3 Ways to Get Kids Shooting

It’s post-Christmas, and many of you may have purchased your son or daughter a firearm of some type for Christmas. Of that group, some of those kids might not have a real interest in shooting. I don’t believe in forcing my hobbies on my children, but I think of guns the same way I feel about cars. Kids should learn the basics of a firearm, including how to operate it safely, to clear it, and even to shoot it with a small degree of skill. The question is, how do you make it less of a chore, and how do you get kids shooting and enjoying it? 

Children don’t learn well when there is no interest in the subject. Look at my math grades from 6th grade. I didn’t have an interest in the subject. From my own experience, I’ve found three successful ways to get kids shooting. My son had very little interest at the beginning of this year, but by the end of 2020, he was spitting lead like a champ and ringing steel. 

Kids Shooting – Safety is Always Paramount 

Safety is always critical and shouldn’t necessarily be skimped out on for the sake of fun and interest. I would never force my kids to shoot, but I will force them to learn and understand gun safety. That way, as they grow into young adults should they encounter a firearm, they will know the proper way to handle it. Enforce safety, but also remember they are kids. Explain why the safety rules exist and break them down one at a time. 

Heck, do the old Marine Corps thing and make them repeat the four rules before every range trip. Keep those rules fresh and at the forefront of their thoughts. Without further ado, let’s look at three ways to get your kids shooting.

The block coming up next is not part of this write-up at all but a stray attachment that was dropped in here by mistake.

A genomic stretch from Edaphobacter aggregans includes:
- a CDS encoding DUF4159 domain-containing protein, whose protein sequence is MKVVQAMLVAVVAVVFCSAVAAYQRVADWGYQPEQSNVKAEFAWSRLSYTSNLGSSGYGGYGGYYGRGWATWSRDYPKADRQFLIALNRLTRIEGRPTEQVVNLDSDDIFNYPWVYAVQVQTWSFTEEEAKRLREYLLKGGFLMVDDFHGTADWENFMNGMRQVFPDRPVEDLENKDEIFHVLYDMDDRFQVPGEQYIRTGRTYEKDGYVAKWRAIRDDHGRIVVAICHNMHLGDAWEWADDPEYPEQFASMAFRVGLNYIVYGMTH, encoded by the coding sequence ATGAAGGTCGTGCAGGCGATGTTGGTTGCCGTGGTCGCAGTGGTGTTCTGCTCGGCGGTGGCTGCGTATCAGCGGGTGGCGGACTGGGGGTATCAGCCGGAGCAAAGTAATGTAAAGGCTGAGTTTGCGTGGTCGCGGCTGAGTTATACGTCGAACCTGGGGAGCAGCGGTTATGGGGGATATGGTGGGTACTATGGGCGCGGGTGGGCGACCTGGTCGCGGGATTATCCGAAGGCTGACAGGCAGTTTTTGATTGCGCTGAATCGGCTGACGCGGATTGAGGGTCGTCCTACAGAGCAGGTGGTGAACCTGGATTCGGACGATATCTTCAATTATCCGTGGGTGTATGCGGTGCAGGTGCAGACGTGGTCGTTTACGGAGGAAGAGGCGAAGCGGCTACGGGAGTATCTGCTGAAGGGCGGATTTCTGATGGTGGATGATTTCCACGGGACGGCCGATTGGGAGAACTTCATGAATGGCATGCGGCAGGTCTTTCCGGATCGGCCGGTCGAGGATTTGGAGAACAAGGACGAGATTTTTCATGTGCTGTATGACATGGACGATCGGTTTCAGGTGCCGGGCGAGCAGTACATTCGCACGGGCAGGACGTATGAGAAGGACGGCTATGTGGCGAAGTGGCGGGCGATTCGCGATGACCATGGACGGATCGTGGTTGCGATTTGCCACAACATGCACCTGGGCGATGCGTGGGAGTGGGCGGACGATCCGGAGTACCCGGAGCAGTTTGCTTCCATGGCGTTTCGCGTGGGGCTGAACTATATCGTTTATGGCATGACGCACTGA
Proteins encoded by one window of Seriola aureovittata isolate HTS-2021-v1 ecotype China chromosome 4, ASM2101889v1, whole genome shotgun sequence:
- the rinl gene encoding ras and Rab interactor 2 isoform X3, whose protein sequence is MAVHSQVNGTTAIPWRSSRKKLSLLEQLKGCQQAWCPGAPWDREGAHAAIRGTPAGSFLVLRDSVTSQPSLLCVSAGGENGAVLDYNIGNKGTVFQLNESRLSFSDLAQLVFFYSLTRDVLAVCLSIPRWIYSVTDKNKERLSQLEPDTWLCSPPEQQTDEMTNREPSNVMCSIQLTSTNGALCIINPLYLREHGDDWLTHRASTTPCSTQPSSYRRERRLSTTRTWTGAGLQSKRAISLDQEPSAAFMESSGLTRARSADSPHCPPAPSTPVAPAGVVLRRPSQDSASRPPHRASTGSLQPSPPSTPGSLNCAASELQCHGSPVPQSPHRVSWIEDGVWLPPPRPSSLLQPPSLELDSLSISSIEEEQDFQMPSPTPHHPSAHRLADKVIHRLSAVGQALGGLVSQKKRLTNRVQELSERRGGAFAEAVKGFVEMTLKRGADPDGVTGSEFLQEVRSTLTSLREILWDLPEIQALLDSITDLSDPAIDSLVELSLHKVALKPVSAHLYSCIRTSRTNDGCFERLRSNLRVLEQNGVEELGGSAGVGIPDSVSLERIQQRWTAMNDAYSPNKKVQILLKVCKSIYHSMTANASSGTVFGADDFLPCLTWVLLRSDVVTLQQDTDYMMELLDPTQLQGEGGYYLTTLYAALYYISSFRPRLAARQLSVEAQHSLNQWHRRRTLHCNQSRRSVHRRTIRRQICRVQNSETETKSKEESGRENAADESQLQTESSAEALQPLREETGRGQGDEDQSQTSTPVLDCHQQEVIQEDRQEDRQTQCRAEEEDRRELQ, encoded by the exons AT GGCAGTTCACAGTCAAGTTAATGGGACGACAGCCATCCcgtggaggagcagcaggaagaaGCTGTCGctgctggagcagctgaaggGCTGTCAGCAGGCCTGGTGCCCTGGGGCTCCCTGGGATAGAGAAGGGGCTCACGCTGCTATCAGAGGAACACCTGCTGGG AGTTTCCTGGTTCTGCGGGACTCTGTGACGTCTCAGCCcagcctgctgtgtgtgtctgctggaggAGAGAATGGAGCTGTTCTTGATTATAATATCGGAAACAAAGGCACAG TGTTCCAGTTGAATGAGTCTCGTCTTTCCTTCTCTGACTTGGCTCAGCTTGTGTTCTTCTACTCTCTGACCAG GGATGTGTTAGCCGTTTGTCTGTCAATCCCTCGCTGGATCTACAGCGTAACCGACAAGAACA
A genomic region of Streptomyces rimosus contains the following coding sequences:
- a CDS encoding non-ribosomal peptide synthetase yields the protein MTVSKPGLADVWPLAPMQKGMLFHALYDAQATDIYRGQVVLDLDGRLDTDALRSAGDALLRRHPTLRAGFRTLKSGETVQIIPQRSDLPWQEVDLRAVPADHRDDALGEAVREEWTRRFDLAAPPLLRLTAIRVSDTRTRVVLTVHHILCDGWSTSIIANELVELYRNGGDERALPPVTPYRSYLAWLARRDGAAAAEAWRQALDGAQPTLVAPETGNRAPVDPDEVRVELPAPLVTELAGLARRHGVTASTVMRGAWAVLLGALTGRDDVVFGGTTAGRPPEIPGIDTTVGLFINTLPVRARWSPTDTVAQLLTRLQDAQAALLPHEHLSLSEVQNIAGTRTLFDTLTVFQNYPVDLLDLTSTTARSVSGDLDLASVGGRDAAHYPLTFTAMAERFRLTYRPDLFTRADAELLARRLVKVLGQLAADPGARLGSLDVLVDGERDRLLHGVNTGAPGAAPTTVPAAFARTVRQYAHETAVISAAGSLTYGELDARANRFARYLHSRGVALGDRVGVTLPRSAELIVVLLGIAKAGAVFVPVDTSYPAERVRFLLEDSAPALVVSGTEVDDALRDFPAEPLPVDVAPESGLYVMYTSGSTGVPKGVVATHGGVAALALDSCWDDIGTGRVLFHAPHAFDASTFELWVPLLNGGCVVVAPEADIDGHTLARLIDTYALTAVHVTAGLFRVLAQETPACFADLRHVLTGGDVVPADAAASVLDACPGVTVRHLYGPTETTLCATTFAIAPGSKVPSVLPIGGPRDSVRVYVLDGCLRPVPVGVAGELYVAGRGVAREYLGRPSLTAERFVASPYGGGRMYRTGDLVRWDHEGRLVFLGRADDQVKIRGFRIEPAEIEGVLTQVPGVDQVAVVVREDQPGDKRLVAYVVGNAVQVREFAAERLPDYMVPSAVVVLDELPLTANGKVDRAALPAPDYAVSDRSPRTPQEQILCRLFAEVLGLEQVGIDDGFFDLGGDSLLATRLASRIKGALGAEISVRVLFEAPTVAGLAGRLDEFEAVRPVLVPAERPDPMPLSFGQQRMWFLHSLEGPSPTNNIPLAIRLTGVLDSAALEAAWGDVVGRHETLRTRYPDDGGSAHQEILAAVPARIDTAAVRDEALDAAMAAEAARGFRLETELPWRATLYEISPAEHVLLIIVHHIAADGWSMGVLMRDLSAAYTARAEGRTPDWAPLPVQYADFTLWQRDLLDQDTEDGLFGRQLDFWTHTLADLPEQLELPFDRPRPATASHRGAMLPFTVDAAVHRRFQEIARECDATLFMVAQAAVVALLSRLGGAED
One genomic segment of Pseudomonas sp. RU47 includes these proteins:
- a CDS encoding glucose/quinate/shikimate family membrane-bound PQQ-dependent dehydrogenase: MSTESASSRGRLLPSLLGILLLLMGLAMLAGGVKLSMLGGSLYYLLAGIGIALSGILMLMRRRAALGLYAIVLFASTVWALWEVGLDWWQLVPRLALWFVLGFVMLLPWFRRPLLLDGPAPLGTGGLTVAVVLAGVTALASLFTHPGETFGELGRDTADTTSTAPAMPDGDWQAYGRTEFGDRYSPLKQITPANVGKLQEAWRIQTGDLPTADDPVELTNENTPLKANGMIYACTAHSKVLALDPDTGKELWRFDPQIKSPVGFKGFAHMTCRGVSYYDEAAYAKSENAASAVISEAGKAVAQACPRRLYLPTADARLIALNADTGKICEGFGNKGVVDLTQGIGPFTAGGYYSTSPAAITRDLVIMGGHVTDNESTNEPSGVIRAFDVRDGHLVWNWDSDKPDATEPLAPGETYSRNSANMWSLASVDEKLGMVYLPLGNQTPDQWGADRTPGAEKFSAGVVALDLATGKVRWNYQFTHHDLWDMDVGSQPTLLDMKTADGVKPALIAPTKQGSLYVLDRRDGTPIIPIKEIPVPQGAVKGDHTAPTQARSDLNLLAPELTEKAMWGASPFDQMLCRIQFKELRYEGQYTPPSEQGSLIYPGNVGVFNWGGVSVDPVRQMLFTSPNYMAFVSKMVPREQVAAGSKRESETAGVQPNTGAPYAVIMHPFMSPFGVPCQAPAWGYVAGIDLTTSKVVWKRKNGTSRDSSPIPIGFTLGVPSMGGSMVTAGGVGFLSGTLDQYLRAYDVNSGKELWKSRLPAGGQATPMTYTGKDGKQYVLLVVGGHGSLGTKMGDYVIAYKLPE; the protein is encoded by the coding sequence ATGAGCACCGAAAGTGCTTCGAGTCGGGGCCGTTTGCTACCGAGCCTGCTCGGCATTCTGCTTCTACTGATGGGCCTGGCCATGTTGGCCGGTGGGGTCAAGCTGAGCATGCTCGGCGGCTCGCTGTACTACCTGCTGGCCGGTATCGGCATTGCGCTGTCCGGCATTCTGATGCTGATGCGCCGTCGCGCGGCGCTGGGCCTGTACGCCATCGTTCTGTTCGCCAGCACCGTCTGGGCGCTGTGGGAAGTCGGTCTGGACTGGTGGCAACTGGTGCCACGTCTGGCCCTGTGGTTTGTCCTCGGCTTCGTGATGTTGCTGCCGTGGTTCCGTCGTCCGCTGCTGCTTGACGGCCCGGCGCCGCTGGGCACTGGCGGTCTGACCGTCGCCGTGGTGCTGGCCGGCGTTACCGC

Video Games 

Yep. Video games. Some of you may roll your eyes, but games like Fortnite use quasi-realistic guns and open up a chance for discussion. When I saw my son was wielding a SCAR in the game, he was fascinated to know I actually had one he could see and handle. I speak as someone who gained their gun interest from PS1 games like Syphon Filter and SOCOM US Navy SEALs. Games can build a small interest and a bit of curiosity that could get your kids shooting. 

Obviously, many gun games are rated mature and not appropriate for kids. However, some games like Fortnite minimize violence while incorporating quasi-realistic guns. 

Simulated Projectile Poppers

I didn’t know exactly how to categorize BB guns, airsoft guns, and Nerf guns into one category outside of calling them simulated projectile poppers. This was a big step forward in getting my son interested in shooting. It started with Nerf guns and shooting each other around the house. Then some Nerf started making Fortnite-themed Nerf guns that were semi-automatic and battery-powered. 

Now my son had a semi-auto Nerf rifle that was magazine-fed with sights and all. It fit perfectly in my AR 15 case, and even had a rail on the top for optics. Before you knew it, I was setting up Sage Dynamics printable targets hidden around the house and timing my son as he began ‘clearing’ the house with his Nerf gun. It was tons of fun for both of us.